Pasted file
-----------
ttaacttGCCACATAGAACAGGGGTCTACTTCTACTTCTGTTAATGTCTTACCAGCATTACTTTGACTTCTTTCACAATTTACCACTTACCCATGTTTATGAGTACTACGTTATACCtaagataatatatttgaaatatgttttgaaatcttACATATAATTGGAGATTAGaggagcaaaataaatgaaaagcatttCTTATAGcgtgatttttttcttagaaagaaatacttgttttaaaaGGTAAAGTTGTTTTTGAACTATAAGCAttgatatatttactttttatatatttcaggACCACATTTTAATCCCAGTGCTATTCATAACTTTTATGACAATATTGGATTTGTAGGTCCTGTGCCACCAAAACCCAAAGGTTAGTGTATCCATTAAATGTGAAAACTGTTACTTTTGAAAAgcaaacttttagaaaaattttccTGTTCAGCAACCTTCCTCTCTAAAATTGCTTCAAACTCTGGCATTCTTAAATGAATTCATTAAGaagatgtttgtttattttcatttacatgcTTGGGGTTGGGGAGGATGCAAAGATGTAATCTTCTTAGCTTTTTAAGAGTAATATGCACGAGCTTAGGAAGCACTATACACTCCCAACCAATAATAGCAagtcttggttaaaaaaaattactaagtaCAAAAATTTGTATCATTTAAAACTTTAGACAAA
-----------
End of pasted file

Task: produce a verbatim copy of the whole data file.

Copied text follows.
ttaacttGCCACATAGAACAGGGGTCTACTTCTACTTCTGTTAATGTCTTACCAGCATTACTTTGACTTCTTTCACAATTTACCACTTACCCATGTTTATGAGTACTACGTTATACCtaagataatatatttgaaatatgttttgaaatcttACATATAATTGGAGATTAGaggagcaaaataaatgaaaagcatttCTTATAGcgtgatttttttcttagaaagaaatacttgttttaaaaGGTAAAGTTGTTTTTGAACTATAAGCAttgatatatttactttttatatatttcaggACCACATTTTAATCCCAGTGCTATTCATAACTTTTATGACAATATTGGATTTGTAGGTCCTGTGCCACCAAAACCCAAAGGTTAGTGTATCCATTAAATGTGAAAACTGTTACTTTTGAAAAgcaaacttttagaaaaattttccTGTTCAGCAACCTTCCTCTCTAAAATTGCTTCAAACTCTGGCATTCTTAAATGAATTCATTAAGaagatgtttgtttattttcatttacatgcTTGGGGTTGGGGAGGATGCAAAGATGTAATCTTCTTAGCTTTTTAAGAGTAATATGCACGAGCTTAGGAAGCACTATACACTCCCAACCAATAATAGCAagtcttggttaaaaaaaattactaagtaCAAAAATTTGTATCATTTAAAACTTTAGACAAA